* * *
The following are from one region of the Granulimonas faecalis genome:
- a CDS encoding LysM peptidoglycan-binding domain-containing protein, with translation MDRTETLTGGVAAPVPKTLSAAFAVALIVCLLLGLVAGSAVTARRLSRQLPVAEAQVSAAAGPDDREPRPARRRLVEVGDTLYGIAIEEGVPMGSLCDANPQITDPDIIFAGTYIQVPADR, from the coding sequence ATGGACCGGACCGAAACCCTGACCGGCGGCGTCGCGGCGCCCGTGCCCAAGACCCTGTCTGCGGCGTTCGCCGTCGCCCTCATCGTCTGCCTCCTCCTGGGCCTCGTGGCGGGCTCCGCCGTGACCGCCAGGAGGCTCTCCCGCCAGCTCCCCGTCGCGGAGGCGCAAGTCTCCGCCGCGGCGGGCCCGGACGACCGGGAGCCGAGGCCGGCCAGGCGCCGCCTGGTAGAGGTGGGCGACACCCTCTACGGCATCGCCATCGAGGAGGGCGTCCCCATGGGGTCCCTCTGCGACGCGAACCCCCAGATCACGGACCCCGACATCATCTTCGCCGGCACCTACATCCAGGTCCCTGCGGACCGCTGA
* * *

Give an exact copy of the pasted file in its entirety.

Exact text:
The following are from one region of the Granulimonas faecalis genome:
- a CDS encoding LysM peptidoglycan-binding domain-containing protein, with translation MDRTETLTGGVAAPVPKTLSAAFAVALIVCLLLGLVAGSAVTARRLSRQLPVAEAQVSAAAGPDDREPRPARRRLVEVGDTLYGIAIEEGVPMGSLCDANPQITDPDIIFAGTYIQVPADR, from the coding sequence ATGGACCGGACCGAAACCCTGACCGGCGGCGTCGCGGCGCCCGTGCCCAAGACCCTGTCTGCGGCGTTCGCCGTCGCCCTCATCGTCTGCCTCCTCCTGGGCCTCGTGGCGGGCTCCGCCGTGACCGCCAGGAGGCTCTCCCGCCAGCTCCCCGTCGCGGAGGCGCAAGTCTCCGCCGCGGCGGGCCCGGACGACCGGGAGCCGAGGCCGGCCAGGCGCCGCCTGGTAGAGGTGGGCGACACCCTCTACGGCATCGCCATCGAGGAGGGCGTCCCCATGGGGTCCCTCTGCGACGCGAACCCCCAGATCACGGACCCCGACATCATCTTCGCCGGCACCTACATCCAGGTCCCTGCGGACCGCTGA